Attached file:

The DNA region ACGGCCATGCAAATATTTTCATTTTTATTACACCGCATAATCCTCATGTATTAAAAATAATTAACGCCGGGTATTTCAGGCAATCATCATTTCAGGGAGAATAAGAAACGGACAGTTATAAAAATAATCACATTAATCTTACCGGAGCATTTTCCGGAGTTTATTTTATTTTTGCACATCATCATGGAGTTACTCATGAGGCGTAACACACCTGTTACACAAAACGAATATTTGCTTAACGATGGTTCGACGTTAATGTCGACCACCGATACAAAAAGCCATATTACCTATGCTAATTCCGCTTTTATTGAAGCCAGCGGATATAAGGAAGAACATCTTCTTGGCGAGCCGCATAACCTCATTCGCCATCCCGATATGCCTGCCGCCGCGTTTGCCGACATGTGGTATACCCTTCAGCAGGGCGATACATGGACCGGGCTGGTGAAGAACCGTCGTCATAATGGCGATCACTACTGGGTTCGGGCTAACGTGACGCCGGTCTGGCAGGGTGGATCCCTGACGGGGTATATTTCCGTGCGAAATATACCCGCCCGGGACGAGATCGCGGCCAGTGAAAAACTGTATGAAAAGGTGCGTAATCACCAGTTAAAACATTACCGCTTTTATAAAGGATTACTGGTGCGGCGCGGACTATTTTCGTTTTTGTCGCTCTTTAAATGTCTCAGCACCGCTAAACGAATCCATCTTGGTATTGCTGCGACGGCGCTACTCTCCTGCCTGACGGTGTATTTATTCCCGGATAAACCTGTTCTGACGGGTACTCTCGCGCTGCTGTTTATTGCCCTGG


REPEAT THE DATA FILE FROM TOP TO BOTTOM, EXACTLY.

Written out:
The DNA region ACGGCCATGCAAATATTTTCATTTTTATTACACCGCATAATCCTCATGTATTAAAAATAATTAACGCCGGGTATTTCAGGCAATCATCATTTCAGGGAGAATAAGAAACGGACAGTTATAAAAATAATCACATTAATCTTACCGGAGCATTTTCCGGAGTTTATTTTATTTTTGCACATCATCATGGAGTTACTCATGAGGCGTAACACACCTGTTACACAAAACGAATATTTGCTTAACGATGGTTCGACGTTAATGTCGACCACCGATACAAAAAGCCATATTACCTATGCTAATTCCGCTTTTATTGAAGCCAGCGGATATAAGGAAGAACATCTTCTTGGCGAGCCGCATAACCTCATTCGCCATCCCGATATGCCTGCCGCCGCGTTTGCCGACATGTGGTATACCCTTCAGCAGGGCGATACATGGACCGGGCTGGTGAAGAACCGTCGTCATAATGGCGATCACTACTGGGTTCGGGCTAACGTGACGCCGGTCTGGCAGGGTGGATCCCTGACGGGGTATATTTCCGTGCGAAATATACCCGCCCGGGACGAGATCGCGGCCAGTGAAAAACTGTATGAAAAGGTGCGTAATCACCAGTTAAAACATTACCGCTTTTATAAAGGATTACTGGTGCGGCGCGGACTATTTTCGTTTTTGTCGCTCTTTAAATGTCTCAGCACCGCTAAACGAATCCATCTTGGTATTGCTGCGACGGCGCTACTCTCCTGCCTGACGGTGTATTTATTCCCGGATAAACCTGTTCTGACGGGTACTCTCGCGCTGCTGTTTATTGCCCTGG